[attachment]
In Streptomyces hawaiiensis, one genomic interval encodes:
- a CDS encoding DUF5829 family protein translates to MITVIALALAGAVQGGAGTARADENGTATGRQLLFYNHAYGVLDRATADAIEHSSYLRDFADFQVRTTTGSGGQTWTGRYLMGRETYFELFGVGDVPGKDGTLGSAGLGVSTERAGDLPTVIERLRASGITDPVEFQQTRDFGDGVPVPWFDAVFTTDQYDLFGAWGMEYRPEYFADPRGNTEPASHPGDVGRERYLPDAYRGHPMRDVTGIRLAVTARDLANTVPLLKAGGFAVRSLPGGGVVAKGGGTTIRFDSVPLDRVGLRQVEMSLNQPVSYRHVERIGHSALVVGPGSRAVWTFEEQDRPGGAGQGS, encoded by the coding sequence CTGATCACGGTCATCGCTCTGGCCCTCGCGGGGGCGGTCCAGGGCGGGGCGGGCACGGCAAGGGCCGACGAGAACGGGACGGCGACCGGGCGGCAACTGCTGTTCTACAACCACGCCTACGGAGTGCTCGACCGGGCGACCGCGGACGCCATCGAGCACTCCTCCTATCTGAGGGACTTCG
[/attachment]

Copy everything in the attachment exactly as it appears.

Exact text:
In Streptomyces hawaiiensis, one genomic interval encodes:
- a CDS encoding DUF5829 family protein translates to MITVIALALAGAVQGGAGTARADENGTATGRQLLFYNHAYGVLDRATADAIEHSSYLRDFADFQVRTTTGSGGQTWTGRYLMGRETYFELFGVGDVPGKDGTLGSAGLGVSTERAGDLPTVIERLRASGITDPVEFQQTRDFGDGVPVPWFDAVFTTDQYDLFGAWGMEYRPEYFADPRGNTEPASHPGDVGRERYLPDAYRGHPMRDVTGIRLAVTARDLANTVPLLKAGGFAVRSLPGGGVVAKGGGTTIRFDSVPLDRVGLRQVEMSLNQPVSYRHVERIGHSALVVGPGSRAVWTFEEQDRPGGAGQGS, encoded by the coding sequence CTGATCACGGTCATCGCTCTGGCCCTCGCGGGGGCGGTCCAGGGCGGGGCGGGCACGGCAAGGGCCGACGAGAACGGGACGGCGACCGGGCGGCAACTGCTGTTCTACAACCACGCCTACGGAGTGCTCGACCGGGCGACCGCGGACGCCATCGAGCACTCCTCCTATCTGAGGGACTTCG